Robotic Process Automation (RPA) pioneer Blue Prism has made a bold move to respond to the increasing competition from its highly funded, privately held rivals with its first acquisition, of RPA-as-a-Service partner Thoughtonomy. Subject to certain conditions, the deal is expected to close by the end of July 2019.
U.K.-headquartered Blue Prism is paying £80 million ($100 million) in cash and shares for its friend, and sometime rival, Thoughtonomy. Also U.K.-based, Thoughtonomy is run by Founder/CEO Terry Walby, who has built a very successful business building IP and services around Blue Prism technology. The companies and executives have worked together for several years now, and in some ways, the takeover is a natural evolution in their story.
Intense Competition Driving BPs’ Bold Move
Blue Prism is facing increasingly fierce competition in core RPA, not least because its two main rivals Automation Anywhere (AA) and UiPath are pouring vast sums into aggressive customer expansion programs, creating large partner ecosystems, free product versions, cloud delivery and free access to the product to build presence and scale.
This, arguably, caught Blue Prism off guard, and UiPath in particular has seen its valuation skyrocket to $7 billion today from $3 billion last September. Blue Prism, by contrast, is valued at $1.16 billion.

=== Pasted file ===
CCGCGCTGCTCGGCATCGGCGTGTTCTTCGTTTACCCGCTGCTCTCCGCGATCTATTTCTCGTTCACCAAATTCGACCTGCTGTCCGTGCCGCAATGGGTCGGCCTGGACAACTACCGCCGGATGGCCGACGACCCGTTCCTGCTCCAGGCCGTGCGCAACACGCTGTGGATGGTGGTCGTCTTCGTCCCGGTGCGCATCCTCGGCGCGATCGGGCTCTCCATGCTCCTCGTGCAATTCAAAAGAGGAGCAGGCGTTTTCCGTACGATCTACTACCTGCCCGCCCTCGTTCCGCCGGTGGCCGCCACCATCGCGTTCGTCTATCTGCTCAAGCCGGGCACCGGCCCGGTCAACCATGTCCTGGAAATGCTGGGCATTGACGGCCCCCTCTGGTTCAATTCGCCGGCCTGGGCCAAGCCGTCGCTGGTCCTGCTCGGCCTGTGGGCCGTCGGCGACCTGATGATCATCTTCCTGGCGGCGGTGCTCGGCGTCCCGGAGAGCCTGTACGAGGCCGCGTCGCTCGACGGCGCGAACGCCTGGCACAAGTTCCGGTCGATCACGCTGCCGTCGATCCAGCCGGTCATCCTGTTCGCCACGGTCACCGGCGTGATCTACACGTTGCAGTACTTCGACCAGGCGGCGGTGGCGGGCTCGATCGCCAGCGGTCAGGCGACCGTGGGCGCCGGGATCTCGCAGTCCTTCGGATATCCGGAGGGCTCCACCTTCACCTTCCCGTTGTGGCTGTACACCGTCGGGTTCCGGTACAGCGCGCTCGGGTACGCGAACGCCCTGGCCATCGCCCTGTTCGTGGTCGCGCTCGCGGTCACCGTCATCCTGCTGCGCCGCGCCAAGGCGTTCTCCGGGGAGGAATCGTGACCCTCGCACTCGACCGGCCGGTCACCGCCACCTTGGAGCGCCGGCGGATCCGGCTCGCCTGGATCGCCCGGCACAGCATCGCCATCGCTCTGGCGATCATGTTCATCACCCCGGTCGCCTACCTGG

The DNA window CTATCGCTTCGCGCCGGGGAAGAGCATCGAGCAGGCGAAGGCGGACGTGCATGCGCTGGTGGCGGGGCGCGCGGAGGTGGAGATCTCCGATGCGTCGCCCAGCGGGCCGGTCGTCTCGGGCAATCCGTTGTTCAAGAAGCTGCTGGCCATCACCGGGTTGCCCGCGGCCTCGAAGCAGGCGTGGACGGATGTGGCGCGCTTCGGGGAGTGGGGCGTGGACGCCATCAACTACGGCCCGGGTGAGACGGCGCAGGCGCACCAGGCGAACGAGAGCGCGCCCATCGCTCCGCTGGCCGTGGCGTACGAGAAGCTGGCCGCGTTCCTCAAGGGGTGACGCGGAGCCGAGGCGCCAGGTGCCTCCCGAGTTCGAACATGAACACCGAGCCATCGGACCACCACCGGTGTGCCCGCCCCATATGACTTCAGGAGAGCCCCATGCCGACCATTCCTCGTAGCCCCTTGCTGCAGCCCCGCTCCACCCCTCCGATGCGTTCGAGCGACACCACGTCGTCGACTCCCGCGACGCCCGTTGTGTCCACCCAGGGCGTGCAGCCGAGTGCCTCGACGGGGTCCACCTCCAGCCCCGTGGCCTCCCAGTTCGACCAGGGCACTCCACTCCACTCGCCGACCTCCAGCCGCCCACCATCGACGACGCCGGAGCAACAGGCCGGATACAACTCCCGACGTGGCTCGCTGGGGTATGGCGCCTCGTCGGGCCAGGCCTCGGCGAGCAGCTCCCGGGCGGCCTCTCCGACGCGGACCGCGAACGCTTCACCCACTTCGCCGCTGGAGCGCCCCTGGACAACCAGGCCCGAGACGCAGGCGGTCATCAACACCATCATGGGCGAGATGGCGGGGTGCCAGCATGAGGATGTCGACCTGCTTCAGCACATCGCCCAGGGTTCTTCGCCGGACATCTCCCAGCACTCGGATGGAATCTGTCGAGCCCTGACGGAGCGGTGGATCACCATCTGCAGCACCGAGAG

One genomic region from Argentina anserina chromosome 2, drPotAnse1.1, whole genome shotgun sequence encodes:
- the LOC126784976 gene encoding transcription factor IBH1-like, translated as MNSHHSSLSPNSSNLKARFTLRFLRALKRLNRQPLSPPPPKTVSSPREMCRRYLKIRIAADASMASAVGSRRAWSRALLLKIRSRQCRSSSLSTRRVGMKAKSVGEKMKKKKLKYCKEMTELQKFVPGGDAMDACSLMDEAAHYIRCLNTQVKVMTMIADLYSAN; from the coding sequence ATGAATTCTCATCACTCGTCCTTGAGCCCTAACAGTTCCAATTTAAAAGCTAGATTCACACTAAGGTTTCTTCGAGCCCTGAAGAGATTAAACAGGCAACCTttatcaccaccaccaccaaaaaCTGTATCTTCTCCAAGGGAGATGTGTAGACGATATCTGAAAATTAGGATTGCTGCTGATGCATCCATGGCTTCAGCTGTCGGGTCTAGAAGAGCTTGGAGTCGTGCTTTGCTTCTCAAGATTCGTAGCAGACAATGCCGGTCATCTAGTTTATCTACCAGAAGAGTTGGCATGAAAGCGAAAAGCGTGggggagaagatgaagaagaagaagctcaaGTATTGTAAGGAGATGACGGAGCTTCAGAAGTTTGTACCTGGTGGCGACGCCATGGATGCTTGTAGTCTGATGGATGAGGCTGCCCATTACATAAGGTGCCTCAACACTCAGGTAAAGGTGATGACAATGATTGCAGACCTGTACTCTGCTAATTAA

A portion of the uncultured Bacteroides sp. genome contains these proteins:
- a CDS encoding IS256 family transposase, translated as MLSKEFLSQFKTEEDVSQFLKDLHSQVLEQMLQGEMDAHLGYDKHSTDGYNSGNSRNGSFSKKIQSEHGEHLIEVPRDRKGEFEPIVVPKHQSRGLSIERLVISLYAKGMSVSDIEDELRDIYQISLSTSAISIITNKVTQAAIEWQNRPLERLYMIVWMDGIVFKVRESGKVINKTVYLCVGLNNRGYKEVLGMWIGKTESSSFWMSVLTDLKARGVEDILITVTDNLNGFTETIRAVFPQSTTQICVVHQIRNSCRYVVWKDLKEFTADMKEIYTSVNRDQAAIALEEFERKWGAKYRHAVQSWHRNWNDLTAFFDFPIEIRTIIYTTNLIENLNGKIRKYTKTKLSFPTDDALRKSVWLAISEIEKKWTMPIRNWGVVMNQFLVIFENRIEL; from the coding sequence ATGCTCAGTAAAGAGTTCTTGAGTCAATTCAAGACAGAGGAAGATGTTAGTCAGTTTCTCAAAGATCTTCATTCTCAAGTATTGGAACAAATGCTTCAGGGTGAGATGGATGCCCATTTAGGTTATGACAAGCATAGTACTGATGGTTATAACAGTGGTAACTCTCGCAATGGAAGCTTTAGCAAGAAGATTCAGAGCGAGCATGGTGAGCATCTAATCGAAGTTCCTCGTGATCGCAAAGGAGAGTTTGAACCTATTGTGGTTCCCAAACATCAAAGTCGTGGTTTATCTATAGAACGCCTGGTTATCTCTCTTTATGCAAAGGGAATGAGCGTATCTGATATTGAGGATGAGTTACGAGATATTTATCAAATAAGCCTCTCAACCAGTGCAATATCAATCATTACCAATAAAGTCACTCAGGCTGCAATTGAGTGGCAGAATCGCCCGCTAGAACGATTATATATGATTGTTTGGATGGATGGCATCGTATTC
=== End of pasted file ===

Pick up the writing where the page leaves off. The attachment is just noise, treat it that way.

Given the rate at which rivals are growing, it was essential for Blue Prism to make a move that sends a clear message it is becoming more flexible and ready to fight its corner. Thoughtonomy fits well, and with a proven track record in cloud as-a-service RPA delivery, Blue Prism immediately leap-frogs its key competitors in this respect. Thoughtonomy also provides much needed AI and embedded intelligence skills, plus an entrée into the attended RPA space, where it had been obviously absent.
Can Thoughtonomy Help Blue Prism Retake the Lead?
The big question is whether the Thoughtonomy acquisition is enough for Blue Prism to compete on a more even footing with UiPath and AA.
At first glance, investors reacted negatively, knocking 14% off the share price. However, this could be as much to do with their lofty expectations for higher revenue growth than the 82% Blue Prism actually delivered in 1H19 (such are the expectations around RPA — but that’s still not at all bad in our book).
On balance, we are optimistic about the merger, because the capabilities of the combined businesses should generate significant new upside opportunities for both. There are of course risks in integrating its first acquisition and a mountain for Blue Prism to climb to reach UiPath’s valuation. But in terms of pure delivery capability for the customer, this deal certainly gives the company a big boost.
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